DE reports first flu-related death of season

Glen Mclaughlin
December 14, 2017

As we creep into colder months, Lexington health officials tell LEX 18 that there is an increased risk you could get the Flu.

This year, the percentage of patients reporting flu-like symptoms reached the threshold of 2.2% by late November, an indication that flu season has started, USA TODAY reported.

Many might think of the flu as a temporary setback and inconvenience that comes with the territory during the late fall and winter months, but the reality is that it can be a very unsafe disease.

"One of our partners this morning had seen seven people and five people had the flu, of those seven people, so it's starting", said Dr. Elizabeth Hawse.

Australia had not only record high numbers of flu cases, hospitalizations and deaths, but also a flu shot that doesn't seem to be a good match for the predominant strains. In New York, there were 19 pediatric influenza deaths over the past three seasons and almost 11,200 flu-related hospitalizations each season.

Officials from both agencies are urging residents to get their annual flu shot.

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So are you not getting the vaccine because you've heard it's not very effective this year? Among the reported cases, there have been 612 hospitalizations. Flu season typically lasts until mid-May, and often peaks in February.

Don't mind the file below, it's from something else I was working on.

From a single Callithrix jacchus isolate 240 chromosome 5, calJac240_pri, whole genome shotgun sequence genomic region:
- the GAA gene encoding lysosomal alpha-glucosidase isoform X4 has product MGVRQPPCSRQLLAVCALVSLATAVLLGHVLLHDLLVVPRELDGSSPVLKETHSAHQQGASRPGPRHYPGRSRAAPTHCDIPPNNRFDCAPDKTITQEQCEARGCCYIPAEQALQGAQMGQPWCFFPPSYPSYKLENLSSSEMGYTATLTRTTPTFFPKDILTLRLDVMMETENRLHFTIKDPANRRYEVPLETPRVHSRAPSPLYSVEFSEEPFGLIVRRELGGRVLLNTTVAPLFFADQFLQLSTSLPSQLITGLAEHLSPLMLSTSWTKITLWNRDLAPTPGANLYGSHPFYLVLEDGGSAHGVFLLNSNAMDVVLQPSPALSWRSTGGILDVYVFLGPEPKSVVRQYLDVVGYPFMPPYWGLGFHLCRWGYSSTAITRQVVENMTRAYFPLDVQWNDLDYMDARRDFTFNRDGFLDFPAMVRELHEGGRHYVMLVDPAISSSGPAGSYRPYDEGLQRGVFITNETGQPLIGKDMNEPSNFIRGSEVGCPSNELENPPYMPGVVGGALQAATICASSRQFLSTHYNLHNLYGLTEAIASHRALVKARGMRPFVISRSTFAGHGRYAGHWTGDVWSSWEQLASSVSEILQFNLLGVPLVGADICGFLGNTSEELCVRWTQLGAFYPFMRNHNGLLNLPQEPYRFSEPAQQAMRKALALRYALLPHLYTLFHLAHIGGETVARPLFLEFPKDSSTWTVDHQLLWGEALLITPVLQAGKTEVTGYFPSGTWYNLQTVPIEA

This isn't the first time a vaccines effectiveness rate has taken a dive.

Influenza is a serious illness that can lead to hospitalization or death.

"Vaccination is the best way to protect against influenza, and is especially important for health care workers", Zucker said.

"We don't know what's going to happen here", he said.

In addition to getting a dose of the flu vaccine, other key best practices to avoid either catching the flu or spreading the virus include thorough and frequent hand washing, covering up a cough or sneeze with your arm or a tissue rather than your hand, staying home from work if sick and keeping children home from school if they fall ill. "(Centers for Disease Control), the American College of Obstetricians and Gynecologists, the American College of Nurse-Midwifes and the American Academy of Family Physicians recommend flu shots for all women who are or expect to be pregnant during the flu season". The shot can come with common side effects, however, including soreness, low-grade fever and muscle aches.

Other reports by MaliBehiribAe

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